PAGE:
It is extremely important that as many residents as possible have their say. Without feedback they will count their pennies and mitigation measures will be minimal! The Save Honey Hill group have written some suggestions for filling in the questionnaire if you need some help on our website. You will find a direct link to the consultation form there.
Here’s the official response from the Save Honey Hill group.
Please do respond to the CWWTPR Phase Two Consultation:
In the Cambridge Independent today:
If you haven’t yet done the consultation then here are some suggestions from the Save Honey Hill campaign.
Save Honey Hill’s response to the announcement of Anglian Water’s Phase Two Consultation for the Cambridge Waste Water Treatment Plant Relocation (CWWTPR) project
Members of the Save Honey Hill (SHH) Campaign Group made up of residents from the villages of Fen Ditton, Horningsea, Quy and Teversham have spent the last few days evaluating Anglian Water’s consultation pamphlet which dropped on 24th June.
The villages, in particular Horningsea and Fen Ditton, are being asked to take a huge ‘hit’ in accommodating this relocation project. The footprint of the proposed site is as big as that of each of the conservation villages of Horningsea and Fen Ditton. It represents a devastating and monstrous imposition and detriment to our village communities and their existing enjoyment and way of life. Anglian Water should be duty bound to deliver on all fronts in a way that goes above and beyond to minimise the impact and maintain the status quo as much as possible.
Residents are unconvinced by the scant detail provided by Anglian Water (AW) in its consultation pamphlet and fact sheets. None of the technical reports on which AW’s claims are based are available for scrutiny. To give an example, with regards to visual impact and mitigation, AW gives nothing away regarding the height of the bund and additional screen on top which it says will contain the works. The illustrations are misleading as they suggest only a small portion of the 26 metre anaerobic digesters will be visible above the earthwork bank1. Campaigners believe it is highly possible that about 50% will be visible from much of the surrounding areas.
Serious concerns remain regarding AW’s claims around minimising odour. AW says it is committed to delivering the lowest ‘negligible’ impact of odour in line with the Institute of Air Quality Management despite its poor record at the existing Cowley Road site. SHH demands on behalf of residents that AW demonstrates what ‘negligible’ means by taking village representatives to other facilities where odour is dealt with in a like for like way. SHH demands that AW uses technology that eradicates completely the possibility of odour but where it is proven first.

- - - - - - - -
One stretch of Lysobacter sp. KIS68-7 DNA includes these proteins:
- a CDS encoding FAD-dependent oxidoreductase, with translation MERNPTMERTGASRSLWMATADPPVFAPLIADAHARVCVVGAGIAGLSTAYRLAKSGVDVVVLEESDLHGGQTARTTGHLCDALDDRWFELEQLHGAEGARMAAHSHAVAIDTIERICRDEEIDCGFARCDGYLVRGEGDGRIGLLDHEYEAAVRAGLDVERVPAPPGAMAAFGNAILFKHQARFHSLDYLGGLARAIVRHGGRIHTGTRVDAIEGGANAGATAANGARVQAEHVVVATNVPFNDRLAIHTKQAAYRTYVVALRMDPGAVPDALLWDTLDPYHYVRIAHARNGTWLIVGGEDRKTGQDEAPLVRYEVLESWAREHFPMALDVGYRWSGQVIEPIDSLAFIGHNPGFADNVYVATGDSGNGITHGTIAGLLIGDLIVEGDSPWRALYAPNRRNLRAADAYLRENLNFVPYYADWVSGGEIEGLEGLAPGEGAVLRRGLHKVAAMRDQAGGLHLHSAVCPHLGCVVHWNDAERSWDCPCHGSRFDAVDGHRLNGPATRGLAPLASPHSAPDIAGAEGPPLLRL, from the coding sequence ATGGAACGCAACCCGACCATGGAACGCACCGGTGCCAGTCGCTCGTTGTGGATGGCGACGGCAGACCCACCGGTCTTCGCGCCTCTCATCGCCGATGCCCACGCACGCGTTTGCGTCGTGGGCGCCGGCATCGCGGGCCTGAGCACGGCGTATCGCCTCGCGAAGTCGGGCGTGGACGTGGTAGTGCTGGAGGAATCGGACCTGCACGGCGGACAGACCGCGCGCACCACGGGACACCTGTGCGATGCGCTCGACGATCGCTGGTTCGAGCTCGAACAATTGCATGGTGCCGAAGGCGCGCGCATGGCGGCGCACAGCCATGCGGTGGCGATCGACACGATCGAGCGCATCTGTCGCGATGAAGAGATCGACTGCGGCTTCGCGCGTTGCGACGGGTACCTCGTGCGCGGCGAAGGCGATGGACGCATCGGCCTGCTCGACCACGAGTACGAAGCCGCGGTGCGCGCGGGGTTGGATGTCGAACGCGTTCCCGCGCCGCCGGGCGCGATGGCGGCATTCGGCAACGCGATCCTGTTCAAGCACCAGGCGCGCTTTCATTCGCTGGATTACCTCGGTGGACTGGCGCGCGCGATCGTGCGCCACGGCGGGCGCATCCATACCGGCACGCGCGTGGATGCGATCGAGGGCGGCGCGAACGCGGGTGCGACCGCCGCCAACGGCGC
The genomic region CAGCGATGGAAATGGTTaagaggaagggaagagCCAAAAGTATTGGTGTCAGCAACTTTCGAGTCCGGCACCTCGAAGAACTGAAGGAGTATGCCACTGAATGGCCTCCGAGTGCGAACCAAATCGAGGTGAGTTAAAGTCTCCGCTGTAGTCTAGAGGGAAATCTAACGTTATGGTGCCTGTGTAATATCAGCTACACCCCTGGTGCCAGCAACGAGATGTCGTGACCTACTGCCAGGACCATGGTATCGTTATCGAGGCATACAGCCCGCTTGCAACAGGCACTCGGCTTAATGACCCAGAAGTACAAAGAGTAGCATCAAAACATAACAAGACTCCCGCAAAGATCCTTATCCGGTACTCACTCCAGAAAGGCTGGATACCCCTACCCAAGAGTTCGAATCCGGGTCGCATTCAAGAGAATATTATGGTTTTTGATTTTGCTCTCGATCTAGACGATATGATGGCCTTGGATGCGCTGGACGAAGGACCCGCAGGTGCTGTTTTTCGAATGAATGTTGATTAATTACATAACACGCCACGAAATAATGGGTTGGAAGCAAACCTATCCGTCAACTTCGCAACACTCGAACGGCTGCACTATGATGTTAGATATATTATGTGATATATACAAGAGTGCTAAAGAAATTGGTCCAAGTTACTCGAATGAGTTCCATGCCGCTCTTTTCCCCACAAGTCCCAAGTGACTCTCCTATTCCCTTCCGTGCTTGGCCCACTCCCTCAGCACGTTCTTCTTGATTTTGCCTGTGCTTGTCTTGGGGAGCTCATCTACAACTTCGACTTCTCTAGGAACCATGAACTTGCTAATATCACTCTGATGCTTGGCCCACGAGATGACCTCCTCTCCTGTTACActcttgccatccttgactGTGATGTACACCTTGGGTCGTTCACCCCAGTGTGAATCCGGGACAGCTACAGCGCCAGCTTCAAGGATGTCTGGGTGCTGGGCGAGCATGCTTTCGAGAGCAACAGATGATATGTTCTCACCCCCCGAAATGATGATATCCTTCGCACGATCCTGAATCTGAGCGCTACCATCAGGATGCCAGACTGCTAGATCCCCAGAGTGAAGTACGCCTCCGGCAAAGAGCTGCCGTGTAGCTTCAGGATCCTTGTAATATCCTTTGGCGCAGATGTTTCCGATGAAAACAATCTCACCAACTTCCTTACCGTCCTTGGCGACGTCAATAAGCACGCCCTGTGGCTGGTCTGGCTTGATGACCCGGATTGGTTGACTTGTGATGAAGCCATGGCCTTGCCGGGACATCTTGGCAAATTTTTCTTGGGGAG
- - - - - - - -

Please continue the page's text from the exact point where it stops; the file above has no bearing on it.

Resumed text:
AW makes much of its commitment to improving access to green spaces creating new footpaths and bridleways to open up recreational access to the area. SHH does not believe that anyone will consider the new sewage works a desirable destination or recreational amenity that can rival in any way what already exists on this stretch of green belt. It is worth noting that AW’s own graphic in the consultation document shows the predicted odour outline and the impact that has on all the landscaping it is proposing to include. SHH argues that the predicted odour generated will have the opposite effect and ensure the site deprives people of their established access to fresh air and exercise.
AW is very keen to bestow the net zero carbon virtues of its new plant. On the basis, of AW’s own figures at least 1,000,000 tonnes of concrete will be delivered to the site during the construction phase. This equates to approximately 80,000,000 kg of CO2 raising the question how long will the plant need to exist before it clears its debt to climate change and the environment? AW states that “the facility is being designed and will be constructed to make an allowance for future growth that is planned to occur….up to at least the year 2050”. Bearing in mind this plant will not be operational till 2028 (provided construction comes in on time), this provides longevity of just 20 years!
Of the three options for access points to the site which have been put forward for consideration, only Option 3 is acceptable to any of the village communities affected by this relocation. Option 3 would see the creation of a new dedicated junction on the north side of the A14. Campaigners and residents will only accept a plan that keeps both construction and operational traffic away from communities.